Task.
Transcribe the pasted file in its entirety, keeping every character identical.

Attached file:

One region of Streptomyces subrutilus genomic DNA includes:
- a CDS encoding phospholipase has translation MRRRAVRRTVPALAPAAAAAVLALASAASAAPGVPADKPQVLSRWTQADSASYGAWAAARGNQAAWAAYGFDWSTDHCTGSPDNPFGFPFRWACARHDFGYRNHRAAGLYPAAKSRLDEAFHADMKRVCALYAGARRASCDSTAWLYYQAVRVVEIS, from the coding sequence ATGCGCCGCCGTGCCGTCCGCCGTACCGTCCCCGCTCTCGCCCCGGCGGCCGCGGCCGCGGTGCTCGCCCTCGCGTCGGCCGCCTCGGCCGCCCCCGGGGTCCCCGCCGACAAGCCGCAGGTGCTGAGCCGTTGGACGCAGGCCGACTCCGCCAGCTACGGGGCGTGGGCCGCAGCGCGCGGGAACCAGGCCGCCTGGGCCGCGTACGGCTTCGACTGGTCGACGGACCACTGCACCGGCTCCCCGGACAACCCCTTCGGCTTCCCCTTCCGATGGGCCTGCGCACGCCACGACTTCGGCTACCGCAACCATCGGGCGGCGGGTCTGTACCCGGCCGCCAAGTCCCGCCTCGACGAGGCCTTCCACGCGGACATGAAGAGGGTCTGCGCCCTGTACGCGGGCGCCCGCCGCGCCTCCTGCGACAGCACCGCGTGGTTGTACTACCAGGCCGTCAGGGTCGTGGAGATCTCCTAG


One region of Streptomyces subrutilus genomic DNA includes:
- a CDS encoding phospholipase has translation MRRRAVRRTVPALAPAAAAAVLALASAASAAPGVPADKPQVLSRWTQADSASYGAWAAARGNQAAWAAYGFDWSTDHCTGSPDNPFGFPFRWACARHDFGYRNHRAAGLYPAAKSRLDEAFHADMKRVCALYAGARRASCDSTAWLYYQAVRVVEIS, from the coding sequence ATGCGCCGCCGTGCCGTCCGCCGTACCGTCCCCGCTCTCGCCCCGGCGGCCGCGGCCGCGGTGCTCGCCCTCGCGTCGGCCGCCTCGGCCGCCCCCGGGGTCCCCGCCGACAAGCCGCAGGTGCTGAGCCGTTGGACGCAGGCCGACTCCGCCAGCTACGGGGCGTGGGCCGCAGCGCGCGGGAACCAGGCCGCCTGGGCCGCGTACGGCTTCGACTGGTCGACGGACCACTGCACCGGCTCCCCGGACAACCCCTTCGGCTTCCCCTTCCGATGGGCCTGCGCACGCCACGACTTCGGCTACCGCAACCATCGGGCGGCGGGTCTGTACCCGGCCGCCAAGTCCCGCCTCGACGAGGCCTTCCACGCGGACATGAAGAGGGTCTGCGCCCTGTACGCGGGCGCCCGCCGCGCCTCCTGCGACAGCACCGCGTGGTTGTACTACCAGGCCGTCAGGGTCGTGGAGATCTCCTAG